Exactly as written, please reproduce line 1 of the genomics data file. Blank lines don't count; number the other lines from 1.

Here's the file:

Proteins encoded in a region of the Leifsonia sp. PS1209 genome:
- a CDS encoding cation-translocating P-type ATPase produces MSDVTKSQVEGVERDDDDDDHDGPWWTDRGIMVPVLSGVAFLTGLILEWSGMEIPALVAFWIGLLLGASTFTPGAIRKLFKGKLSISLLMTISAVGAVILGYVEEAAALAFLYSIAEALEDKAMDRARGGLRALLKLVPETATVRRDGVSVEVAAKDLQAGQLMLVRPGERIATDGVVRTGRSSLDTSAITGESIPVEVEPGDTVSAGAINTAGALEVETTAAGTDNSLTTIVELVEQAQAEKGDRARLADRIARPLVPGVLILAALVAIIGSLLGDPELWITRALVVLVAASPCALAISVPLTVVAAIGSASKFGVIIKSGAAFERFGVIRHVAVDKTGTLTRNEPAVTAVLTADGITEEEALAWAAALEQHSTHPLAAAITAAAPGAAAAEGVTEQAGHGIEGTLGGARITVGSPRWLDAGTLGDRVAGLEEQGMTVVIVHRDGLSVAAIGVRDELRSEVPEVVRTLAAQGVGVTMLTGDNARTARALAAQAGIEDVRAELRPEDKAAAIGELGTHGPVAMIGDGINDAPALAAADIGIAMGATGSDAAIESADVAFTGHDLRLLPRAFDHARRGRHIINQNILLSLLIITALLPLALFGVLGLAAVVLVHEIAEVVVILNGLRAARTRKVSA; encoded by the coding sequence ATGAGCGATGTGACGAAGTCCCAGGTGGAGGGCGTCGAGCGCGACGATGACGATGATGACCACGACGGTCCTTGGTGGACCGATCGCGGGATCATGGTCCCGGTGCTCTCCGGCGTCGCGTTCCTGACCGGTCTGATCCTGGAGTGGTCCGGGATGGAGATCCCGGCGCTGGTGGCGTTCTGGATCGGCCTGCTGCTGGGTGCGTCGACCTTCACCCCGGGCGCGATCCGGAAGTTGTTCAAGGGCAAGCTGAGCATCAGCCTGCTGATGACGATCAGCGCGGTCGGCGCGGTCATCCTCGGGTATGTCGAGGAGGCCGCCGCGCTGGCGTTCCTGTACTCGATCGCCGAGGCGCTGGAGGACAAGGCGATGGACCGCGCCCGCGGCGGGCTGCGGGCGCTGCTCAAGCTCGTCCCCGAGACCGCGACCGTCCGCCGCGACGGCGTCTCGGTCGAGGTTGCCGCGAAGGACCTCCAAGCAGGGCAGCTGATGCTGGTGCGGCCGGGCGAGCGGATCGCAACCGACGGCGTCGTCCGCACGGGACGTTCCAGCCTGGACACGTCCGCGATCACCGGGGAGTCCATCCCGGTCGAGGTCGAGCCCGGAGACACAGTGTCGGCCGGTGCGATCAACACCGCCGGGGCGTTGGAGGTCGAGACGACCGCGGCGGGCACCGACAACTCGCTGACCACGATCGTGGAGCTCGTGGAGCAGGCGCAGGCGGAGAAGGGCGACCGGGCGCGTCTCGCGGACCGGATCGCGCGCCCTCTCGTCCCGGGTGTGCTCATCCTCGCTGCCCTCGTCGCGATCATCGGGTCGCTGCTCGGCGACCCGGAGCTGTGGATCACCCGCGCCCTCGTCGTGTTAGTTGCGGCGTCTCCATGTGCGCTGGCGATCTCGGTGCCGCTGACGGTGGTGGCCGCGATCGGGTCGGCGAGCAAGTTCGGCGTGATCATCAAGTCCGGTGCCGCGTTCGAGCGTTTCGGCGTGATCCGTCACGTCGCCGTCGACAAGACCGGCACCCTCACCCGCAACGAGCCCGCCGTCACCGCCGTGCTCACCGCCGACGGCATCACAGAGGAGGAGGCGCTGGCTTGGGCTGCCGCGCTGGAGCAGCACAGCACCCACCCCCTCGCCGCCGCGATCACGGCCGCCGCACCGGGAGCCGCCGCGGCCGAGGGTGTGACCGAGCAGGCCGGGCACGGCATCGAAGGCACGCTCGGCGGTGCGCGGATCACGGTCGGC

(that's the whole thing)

Proteins encoded in a region of the Leifsonia sp. PS1209 genome: